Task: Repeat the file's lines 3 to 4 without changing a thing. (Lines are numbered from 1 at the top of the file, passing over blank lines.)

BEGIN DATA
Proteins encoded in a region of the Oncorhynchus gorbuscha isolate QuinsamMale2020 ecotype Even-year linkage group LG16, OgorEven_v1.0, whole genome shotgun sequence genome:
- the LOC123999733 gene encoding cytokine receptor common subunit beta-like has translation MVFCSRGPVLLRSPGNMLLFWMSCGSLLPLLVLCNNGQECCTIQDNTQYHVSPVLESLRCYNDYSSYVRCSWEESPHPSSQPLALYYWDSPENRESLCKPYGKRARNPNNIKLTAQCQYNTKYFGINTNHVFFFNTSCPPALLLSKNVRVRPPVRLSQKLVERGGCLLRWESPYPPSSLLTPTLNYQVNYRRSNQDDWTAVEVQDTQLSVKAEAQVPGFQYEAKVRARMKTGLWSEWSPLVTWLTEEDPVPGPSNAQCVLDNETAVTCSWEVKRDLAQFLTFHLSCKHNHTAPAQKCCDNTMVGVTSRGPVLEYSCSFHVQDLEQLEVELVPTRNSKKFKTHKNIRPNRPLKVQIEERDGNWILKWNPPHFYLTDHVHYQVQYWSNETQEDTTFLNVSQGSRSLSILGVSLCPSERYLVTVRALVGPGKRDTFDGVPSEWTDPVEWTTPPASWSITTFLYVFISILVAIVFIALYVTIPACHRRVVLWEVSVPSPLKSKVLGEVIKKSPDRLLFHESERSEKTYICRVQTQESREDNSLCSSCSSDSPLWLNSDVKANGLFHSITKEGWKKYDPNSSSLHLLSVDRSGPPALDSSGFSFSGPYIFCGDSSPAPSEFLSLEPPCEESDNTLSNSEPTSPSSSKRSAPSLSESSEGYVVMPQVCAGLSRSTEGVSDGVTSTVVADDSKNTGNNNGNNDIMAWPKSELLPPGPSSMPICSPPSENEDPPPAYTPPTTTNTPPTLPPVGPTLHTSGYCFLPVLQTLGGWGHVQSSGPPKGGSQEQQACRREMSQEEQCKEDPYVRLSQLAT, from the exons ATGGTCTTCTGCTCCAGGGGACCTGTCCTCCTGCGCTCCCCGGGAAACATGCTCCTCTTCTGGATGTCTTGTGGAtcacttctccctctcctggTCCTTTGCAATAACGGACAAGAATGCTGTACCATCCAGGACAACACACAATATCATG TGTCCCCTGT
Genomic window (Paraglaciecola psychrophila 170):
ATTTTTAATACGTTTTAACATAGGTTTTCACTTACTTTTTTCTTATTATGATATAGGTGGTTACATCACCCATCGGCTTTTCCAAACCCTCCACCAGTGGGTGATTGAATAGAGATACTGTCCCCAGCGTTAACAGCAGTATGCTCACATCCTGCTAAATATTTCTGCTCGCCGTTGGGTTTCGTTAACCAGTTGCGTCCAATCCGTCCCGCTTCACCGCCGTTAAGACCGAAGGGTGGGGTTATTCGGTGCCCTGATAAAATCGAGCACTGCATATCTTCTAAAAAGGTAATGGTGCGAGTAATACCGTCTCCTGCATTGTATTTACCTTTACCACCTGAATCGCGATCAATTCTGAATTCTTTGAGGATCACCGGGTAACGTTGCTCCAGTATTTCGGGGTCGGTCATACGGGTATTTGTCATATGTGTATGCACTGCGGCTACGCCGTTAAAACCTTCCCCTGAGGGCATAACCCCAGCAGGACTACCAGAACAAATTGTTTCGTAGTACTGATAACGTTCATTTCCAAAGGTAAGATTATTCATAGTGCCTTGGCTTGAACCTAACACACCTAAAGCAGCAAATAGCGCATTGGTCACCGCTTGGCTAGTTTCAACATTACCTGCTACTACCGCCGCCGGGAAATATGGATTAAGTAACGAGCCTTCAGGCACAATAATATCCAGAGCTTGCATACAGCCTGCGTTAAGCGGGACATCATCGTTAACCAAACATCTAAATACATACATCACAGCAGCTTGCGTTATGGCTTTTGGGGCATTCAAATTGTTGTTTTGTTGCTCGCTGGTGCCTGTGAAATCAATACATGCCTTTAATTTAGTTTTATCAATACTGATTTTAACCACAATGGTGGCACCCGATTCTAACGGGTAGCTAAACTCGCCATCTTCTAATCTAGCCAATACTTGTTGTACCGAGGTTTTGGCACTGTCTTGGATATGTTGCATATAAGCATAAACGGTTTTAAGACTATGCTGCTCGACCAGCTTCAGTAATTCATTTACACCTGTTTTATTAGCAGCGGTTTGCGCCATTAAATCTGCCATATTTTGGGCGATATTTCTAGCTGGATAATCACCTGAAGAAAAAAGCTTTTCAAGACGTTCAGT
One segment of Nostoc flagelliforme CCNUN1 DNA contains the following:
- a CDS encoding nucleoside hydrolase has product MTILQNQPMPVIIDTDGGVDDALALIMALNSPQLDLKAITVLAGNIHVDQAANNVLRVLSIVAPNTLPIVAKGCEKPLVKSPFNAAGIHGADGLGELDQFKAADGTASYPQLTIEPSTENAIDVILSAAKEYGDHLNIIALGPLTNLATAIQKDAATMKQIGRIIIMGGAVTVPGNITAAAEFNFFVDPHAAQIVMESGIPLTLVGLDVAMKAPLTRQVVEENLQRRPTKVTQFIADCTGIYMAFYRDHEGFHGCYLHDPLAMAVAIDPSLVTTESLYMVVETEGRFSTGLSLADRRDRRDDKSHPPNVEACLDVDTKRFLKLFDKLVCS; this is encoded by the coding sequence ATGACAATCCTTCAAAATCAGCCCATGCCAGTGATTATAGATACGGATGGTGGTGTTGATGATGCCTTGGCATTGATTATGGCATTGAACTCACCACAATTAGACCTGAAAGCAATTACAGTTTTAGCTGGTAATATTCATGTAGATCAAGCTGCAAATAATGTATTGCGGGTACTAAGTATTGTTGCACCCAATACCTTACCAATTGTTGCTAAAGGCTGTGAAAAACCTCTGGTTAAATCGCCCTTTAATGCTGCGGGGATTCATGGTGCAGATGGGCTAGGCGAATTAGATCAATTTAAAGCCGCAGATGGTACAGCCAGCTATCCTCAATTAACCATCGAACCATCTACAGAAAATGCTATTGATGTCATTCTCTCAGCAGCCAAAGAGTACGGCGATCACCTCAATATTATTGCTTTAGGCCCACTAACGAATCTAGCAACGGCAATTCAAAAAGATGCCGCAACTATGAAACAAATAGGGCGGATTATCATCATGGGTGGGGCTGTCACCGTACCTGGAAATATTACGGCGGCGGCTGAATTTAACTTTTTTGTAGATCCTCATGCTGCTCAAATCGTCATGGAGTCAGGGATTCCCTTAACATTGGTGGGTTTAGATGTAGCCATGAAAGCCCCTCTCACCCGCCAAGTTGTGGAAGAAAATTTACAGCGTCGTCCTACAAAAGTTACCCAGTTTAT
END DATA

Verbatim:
Genomic window (Paraglaciecola psychrophila 170):
ATTTTTAATACGTTTTAACATAGGTTTTCACTTACTTTTTTCTTATTATGATATAGGTGGTTACATCACCCATCGGCTTTTCCAAACCCTCCACCAGTGGGTGATTGAATAGAGATACTGTCCCCAGCGTTAACAGCAGTATGCTCACATCCTGCTAAATATTTCTGCTCGCCGTTGGGTTTCGTTAACCAGTTGCGTCCAATCCGTCCCGCTTCACCGCCGTTAAGACCGAAGGGTGGGGTTATTCGGTGCCCTGATAAAATCGAGCACTGCATATCTTCTAAAAAGGTAATGGTGCGAGTAATACCGTCTCCTGCATTGTATTTACCTTTACCACCTGAATCGCGATCAATTCTGAATTCTTTGAGGATCACCGGGTAACGTTGCTCCAGTATTTCGGGGTCGGTCATACGGGTATTTGTCATATGTGTATGCACTGCGGCTACGCCGTTAAAACCTTCCCCTGAGGGCATAACCCCAGCAGGACTACCAGAACAAATTGTTTCGTAGTACTGATAACGTTCATTTCCAAAGGTAAGATTATTCATAGTGCCTTGGCTTGAACCTAACACACCTAAAGCAGCAAATAGCGCATTGGTCACCGCTTGGCTAGTTTCAACATTACCTGCTACTACCGCCGCCGGGAAATATGGATTAAGTAACGAGCCTTCAGGCACAATAATATCCAGAGCTTGCATACAGCCTGCGTTAAGCGGGACATCATCGTTAACCAAACATCTAAATACATACATCACAGCAGCTTGCGTTATGGCTTTTGGGGCATTCAAATTGTTGTTTTGTTGCTCGCTGGTGCCTGTGAAATCAATACATGCCTTTAATTTAGTTTTATCAATACTGATTTTAACCACAATGGTGGCACCCGATTCTAACGGGTAGCTAAACTCGCCATCTTCTAATCTAGCCAATACTTGTTGTACCGAGGTTTTGGCACTGTCTTGGATATGTTGCATATAAGCATAAACGGTTTTAAGACTATGCTGCTCGACCAGCTTCAGTAATTCATTTACACCTGTTTTATTAGCAGCGGTTTGCGCCATTAAATCTGCCATATTTTGGGCGATATTTCTAGCTGGATAATCACCTGAAGAAAAAAGCTTTTCAAGACGTTCAGT